Germany Olympic football team
|Nickname(s)||Nationalelf (national eleven)
DFB-Elf (DFB Eleven)
(Die) Mannschaft (The Team)
|Association||German Football Association
(Deutscher Fußball-Bund – DFB)
|Head coach||Horst Hrubesch|
|Captain||Leon Goretzka/Max Meyer|
|Most caps||Christian Schreier (22)|
|Top scorer||Gottfried Fuchs / Frank Mill (10)|
The Germany Olympic football team represents Germany in international football competitions in Olympic Games. It has been active since 1908, and first competed in 1912. Olympic football was originally an amateur sport, and as the pre-World War II German national team was also amateur, it was able to send a full national team to the games. After the war, Germany was divided, but until 1964 East and West competed under the name of "United Team of Germany", although without a combined squad. From 1968 West Germany began to compete on its own, but were still forced to send an amateur team, who were not able to match the success of their professional counterparts in the World Cup and European Championship. The rules on amateurism were relaxed in the 1980s, which allowed West Germany some success, notably a bronze medal finish in 1988. Since 1992 the tournament has been competed by under-23 teams, making Germany's Olympic qualification dependent on the results of the under-21 team. Only in 2016 the Germans returned to the Olympic stage, with a silver medal after losing on a penalty shoot-out to hosts Brazil. Reunified Germany is now the only World Cup champion without the Olympic gold.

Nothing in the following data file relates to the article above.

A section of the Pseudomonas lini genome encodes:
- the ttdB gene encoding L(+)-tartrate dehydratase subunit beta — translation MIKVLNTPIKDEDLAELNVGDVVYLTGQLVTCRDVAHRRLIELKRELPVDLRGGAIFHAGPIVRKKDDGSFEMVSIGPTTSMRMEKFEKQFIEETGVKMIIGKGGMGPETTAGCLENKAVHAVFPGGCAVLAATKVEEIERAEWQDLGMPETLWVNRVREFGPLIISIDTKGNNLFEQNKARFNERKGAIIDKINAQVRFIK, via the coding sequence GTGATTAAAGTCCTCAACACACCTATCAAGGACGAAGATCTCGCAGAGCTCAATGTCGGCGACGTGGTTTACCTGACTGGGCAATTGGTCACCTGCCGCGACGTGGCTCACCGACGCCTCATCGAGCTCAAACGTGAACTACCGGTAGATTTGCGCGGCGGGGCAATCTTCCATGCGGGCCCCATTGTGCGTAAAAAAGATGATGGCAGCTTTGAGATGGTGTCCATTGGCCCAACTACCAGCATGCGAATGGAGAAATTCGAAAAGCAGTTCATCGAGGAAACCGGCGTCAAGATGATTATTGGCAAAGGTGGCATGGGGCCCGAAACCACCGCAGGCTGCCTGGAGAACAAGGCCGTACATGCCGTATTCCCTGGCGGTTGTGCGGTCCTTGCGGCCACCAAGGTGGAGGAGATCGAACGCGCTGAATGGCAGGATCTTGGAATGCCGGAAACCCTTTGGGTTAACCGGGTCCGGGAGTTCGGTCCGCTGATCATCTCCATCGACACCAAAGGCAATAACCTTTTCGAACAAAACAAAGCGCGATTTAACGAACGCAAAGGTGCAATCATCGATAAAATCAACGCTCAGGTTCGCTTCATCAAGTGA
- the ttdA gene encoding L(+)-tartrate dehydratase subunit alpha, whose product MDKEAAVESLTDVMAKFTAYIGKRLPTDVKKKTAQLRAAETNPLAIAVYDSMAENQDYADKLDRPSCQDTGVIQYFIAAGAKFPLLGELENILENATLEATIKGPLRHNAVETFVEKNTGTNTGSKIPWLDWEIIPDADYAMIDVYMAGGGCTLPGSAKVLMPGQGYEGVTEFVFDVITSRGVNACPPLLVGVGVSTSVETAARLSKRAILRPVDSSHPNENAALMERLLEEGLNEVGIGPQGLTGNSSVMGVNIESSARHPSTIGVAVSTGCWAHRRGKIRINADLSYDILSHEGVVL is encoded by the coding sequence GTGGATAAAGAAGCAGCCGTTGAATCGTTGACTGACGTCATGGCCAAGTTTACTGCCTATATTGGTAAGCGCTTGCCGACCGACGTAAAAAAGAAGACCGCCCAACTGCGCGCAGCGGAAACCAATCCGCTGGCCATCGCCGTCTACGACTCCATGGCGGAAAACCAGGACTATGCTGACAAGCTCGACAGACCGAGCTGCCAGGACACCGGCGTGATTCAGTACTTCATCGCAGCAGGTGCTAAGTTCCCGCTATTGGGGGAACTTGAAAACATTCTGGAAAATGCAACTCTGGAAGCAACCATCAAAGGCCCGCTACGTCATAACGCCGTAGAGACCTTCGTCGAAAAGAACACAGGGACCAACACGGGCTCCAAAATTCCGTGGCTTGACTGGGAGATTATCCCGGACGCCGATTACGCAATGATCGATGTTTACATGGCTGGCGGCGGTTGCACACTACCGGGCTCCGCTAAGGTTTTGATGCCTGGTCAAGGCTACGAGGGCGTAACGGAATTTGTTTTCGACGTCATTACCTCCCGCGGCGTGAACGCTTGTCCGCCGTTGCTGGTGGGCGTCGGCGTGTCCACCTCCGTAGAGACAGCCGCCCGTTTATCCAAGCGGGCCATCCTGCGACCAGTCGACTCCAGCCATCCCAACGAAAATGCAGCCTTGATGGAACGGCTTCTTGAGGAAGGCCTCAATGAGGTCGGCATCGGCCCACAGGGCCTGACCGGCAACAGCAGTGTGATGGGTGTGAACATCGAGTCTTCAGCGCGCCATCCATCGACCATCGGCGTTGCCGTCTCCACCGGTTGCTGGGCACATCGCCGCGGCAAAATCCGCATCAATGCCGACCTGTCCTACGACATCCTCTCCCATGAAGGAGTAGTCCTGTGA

Pre-World War II (1912–1938)